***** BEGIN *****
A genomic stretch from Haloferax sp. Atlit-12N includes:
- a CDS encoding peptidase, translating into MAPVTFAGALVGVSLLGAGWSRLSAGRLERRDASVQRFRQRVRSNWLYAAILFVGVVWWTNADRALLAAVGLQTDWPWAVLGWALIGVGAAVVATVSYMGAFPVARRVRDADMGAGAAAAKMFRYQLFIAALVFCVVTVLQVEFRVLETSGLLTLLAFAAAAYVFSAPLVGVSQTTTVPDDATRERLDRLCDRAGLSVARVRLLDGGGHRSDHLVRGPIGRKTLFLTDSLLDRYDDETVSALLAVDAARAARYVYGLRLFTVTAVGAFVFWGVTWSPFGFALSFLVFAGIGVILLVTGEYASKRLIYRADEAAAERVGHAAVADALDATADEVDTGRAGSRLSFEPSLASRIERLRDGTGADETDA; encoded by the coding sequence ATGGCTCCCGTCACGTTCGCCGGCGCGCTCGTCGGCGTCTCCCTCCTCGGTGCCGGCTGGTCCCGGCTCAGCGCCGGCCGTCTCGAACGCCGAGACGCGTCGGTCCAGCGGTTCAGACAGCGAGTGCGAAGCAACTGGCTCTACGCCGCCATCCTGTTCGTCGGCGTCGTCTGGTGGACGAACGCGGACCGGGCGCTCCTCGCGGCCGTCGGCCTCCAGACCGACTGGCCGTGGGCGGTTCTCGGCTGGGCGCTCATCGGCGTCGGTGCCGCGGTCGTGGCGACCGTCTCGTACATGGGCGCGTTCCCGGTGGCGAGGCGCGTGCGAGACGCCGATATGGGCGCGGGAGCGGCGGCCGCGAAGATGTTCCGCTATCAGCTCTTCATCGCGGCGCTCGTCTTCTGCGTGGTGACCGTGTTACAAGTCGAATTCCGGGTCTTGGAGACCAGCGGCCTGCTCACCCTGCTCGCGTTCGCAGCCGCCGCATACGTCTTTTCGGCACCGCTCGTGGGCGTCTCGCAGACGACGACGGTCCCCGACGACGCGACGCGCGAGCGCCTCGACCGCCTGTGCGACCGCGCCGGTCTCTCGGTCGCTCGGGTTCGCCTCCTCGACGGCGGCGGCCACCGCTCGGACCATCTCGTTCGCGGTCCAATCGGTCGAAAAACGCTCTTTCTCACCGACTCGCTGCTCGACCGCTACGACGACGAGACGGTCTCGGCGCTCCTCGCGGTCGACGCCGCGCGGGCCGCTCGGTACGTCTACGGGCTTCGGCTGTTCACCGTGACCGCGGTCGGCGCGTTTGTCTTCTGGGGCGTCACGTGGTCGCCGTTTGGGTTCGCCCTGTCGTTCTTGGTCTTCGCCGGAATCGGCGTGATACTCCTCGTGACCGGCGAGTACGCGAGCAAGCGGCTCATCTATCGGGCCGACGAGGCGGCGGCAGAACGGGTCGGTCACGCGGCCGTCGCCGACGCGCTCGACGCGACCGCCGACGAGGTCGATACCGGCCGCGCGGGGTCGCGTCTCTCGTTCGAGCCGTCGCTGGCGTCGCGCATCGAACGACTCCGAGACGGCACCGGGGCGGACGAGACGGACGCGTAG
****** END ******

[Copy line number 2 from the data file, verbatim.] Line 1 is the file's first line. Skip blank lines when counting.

- a CDS encoding peptidase, translating into MAPVTFAGALVGVSLLGAGWSRLSAGRLERRDASVQRFRQRVRSNWLYAAILFVGVVWWTNADRALLAAVGLQTDWPWAVLGWALIGVGAAVVATVSYMGAFPVARRVRDADMGAGAAAAKMFRYQLFIAALVFCVVTVLQVEFRVLETSGLLTLLAFAAAAYVFSAPLVGVSQTTTVPDDATRERLDRLCDRAGLSVARVRLLDGGGHRSDHLVRGPIGRKTLFLTDSLLDRYDDETVSALLAVDAARAARYVYGLRLFTVTAVGAFVFWGVTWSPFGFALSFLVFAGIGVILLVTGEYASKRLIYRADEAAAERVGHAAVADALDATADEVDTGRAGSRLSFEPSLASRIERLRDGTGADETDA; encoded by the coding sequence ATGGCTCCCGTCACGTTCGCCGGCGCGCTCGTCGGCGTCTCCCTCCTCGGTGCCGGCTGGTCCCGGCTCAGCGCCGGCCGTCTCGAACGCCGAGACGCGTCGGTCCAGCGGTTCAGACAGCGAGTGCGAAGCAACTGGCTCTACGCCGCCATCCTGTTCGTCGGCGTCGTCTGGTGGACGAACGCGGACCGGGCGCTCCTCGCGGCCGTCGGCCTCCAGACCGACTGGCCGTGGGCGGTTCTCGGCTGGGCGCTCATCGGCGTCGGTGCCGCGGTCGTGGCGACCGTCTCGTACATGGGCGCGTTCCCGGTGGCGAGGCGCGTGCGAGACGCCGATATGGGCGCGGGAGCGGCGGCCGCGAAGATGTTCCGCTATCAGCTCTTCATCGCGGCGCTCGTCTTCTGCGTGGTGACCGTGTTACAAGTCGAATTCCGGGTCTTGGAGACCAGCGGCCTGCTCACCCTGCTCGCGTTCGCAGCCGCCGCATACGTCTTTTCGGCACCGCTCGTGGGCGTCTCGCAGACGACGACGGTCCCCGACGACGCGACGCGCGAGCGCCTCGACCGCCTGTGCGACCGCGCCGGTCTCTCGGTCGCTCGGGTTCGCCTCCTCGACGGCGGCGGCCACCGCTCGGACCATCTCGTTCGCGGTCCAATCGGTCGAAAAACGCTCTTTCTCACCGACTCGCTGCTCGACCGCTACGACGACGAGACGGTCTCGGCGCTCCTCGCGGTCGACGCCGCGCGGGCCGCTCGGTACGTCTACGGGCTTCGGCTGTTCACCGTGACCGCGGTCGGCGCGTTTGTCTTCTGGGGCGTCACGTGGTCGCCGTTTGGGTTCGCCCTGTCGTTCTTGGTCTTCGCCGGAATCGGCGTGATACTCCTCGTGACCGGCGAGTACGCGAGCAAGCGGCTCATCTATCGGGCCGACGAGGCGGCGGCAGAACGGGTCGGTCACGCGGCCGTCGCCGACGCGCTCGACGCGACCGCCGACGAGGTCGATACCGGCCGCGCGGGGTCGCGTCTCTCGTTCGAGCCGTCGCTGGCGTCGCGCATCGAACGACTCCGAGACGGCACCGGGGCGGACGAGACGGACGCGTAG